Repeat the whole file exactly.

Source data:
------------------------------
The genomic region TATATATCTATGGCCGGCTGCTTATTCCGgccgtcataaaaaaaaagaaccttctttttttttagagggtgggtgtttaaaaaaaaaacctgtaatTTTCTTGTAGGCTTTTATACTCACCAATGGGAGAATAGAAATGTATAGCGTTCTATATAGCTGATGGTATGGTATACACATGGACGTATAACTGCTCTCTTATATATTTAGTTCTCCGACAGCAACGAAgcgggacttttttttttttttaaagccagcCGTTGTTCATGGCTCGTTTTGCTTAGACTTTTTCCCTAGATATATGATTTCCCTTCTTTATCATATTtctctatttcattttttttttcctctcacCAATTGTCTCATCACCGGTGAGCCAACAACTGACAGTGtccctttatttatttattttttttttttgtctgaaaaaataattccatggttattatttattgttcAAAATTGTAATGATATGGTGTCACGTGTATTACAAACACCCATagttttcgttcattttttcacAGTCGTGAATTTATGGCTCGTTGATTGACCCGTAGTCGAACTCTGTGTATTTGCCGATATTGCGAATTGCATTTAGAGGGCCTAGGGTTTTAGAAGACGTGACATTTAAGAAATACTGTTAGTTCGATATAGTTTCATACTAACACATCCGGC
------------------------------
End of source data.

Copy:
The genomic region TATATATCTATGGCCGGCTGCTTATTCCGgccgtcataaaaaaaaagaaccttctttttttttagagggtgggtgtttaaaaaaaaaacctgtaatTTTCTTGTAGGCTTTTATACTCACCAATGGGAGAATAGAAATGTATAGCGTTCTATATAGCTGATGGTATGGTATACACATGGACGTATAACTGCTCTCTTATATATTTAGTTCTCCGACAGCAACGAAgcgggacttttttttttttttaaagccagcCGTTGTTCATGGCTCGTTTTGCTTAGACTTTTTCCCTAGATATATGATTTCCCTTCTTTATCATATTtctctatttcattttttttttcctctcacCAATTGTCTCATCACCGGTGAGCCAACAACTGACAGTGtccctttatttatttattttttttttttgtctgaaaaaataattccatggttattatttattgttcAAAATTGTAATGATATGGTGTCACGTGTATTACAAACACCCATagttttcgttcattttttcacAGTCGTGAATTTATGGCTCGTTGATTGACCCGTAGTCGAACTCTGTGTATTTGCCGATATTGCGAATTGCATTTAGAGGGCCTAGGGTTTTAGAAGACGTGACATTTAAGAAATACTGTTAGTTCGATATAGTTTCATACTAACACATCCGGC